And Congratulations, I would love if more people from the artistic gaming industry could build more sites with the passion you have. More minds thinking always ands in more thinking and, maybe, explosions.

  28. Chamale says:

    I started rather late with FPSes – the first I played was Rainbow Six, on the N64. I had been playing third-person games for a while at this point, though – mostly Nanosaur. From Rainbow Six I moved on to Battlefield 1942, Timesplitters 2, and then Left 4 Dead. I didn’t experience the same learning curve as you.

  29. Tachi says:

    My first FPS was DOOM II, yeah, I’m a bit younger than most of you. I’ve stayed with it though. F.E.A.R., Army of TWO, Resistance 1 & 2, Ghost Recons, Black, Urban Chaos, Killzone 1 & 2, Rainbow Six franchise, Call of Duty (all), Mercenaries (TPS or Third-Person Shooter), HALO, Modern Warfare 1 & 2 (my current favorites). I actually prefer FPSs over most other games. I play online, offline, whatever. I can actually run through most offline champaigns with ease on the hardest setting even if it’s my first play through. I more than hold my own in nearly any game mode or map, and my learning curve is… fairly high. I like tactical shooters and pure shooters both. I’ve been plagued for years by people who say FPSs are “mindless”, yet those same people usually don’t last more than a few seconds. I think it’s mostly a case of ridiculing what you can’t do in order to diminish it. I don’t think FPSs will ever die.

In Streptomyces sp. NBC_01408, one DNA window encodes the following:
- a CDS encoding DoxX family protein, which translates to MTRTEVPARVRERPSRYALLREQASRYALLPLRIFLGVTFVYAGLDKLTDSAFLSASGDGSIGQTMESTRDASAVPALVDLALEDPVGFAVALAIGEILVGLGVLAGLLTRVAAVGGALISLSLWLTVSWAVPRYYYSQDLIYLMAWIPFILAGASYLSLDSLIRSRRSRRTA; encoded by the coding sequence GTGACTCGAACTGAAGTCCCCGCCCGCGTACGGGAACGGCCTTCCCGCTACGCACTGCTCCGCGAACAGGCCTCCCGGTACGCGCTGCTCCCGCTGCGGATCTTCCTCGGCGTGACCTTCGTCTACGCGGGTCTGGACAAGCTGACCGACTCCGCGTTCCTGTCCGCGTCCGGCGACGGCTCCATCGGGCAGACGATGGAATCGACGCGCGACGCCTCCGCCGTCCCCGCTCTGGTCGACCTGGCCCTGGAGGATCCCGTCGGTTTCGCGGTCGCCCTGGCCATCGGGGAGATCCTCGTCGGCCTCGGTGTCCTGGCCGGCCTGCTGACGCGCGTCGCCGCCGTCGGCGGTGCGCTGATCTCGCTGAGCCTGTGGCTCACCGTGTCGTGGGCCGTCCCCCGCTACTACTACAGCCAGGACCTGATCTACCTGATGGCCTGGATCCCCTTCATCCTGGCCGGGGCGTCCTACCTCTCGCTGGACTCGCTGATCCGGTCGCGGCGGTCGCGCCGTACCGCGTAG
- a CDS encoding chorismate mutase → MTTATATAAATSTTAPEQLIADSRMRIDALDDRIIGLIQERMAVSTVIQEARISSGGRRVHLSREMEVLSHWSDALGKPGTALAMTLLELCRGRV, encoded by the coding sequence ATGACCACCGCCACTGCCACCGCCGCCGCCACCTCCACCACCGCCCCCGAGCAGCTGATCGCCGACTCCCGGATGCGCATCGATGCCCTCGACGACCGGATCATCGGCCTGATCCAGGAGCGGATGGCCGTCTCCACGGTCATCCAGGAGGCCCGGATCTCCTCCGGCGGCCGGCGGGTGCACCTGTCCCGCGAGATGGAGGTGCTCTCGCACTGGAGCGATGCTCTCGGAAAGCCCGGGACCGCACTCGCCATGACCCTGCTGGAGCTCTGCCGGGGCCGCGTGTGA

BTW: I’ve heard good things about the Unreal franchise, but never had a chance to play… I may have to fix that.

  30. Alighieri says:

    well, the point is that the ones who dont know anything about 1st person shooters could pick an easier game to start with… there still are loads of those, and lets face it, who who was born after 1995 hasnt played a 1st person shooter yet? (not including the people who dont work with comps altogether ofc)

    and the ones who are new to FPS will prob learn quikly, since its kinda “kill or bite the dust within a min after spawning” these days

  31. swenson says:

    Your Moving Day post got me to read this one, which somehow I’d never read before, so here’s my thoughts several years late: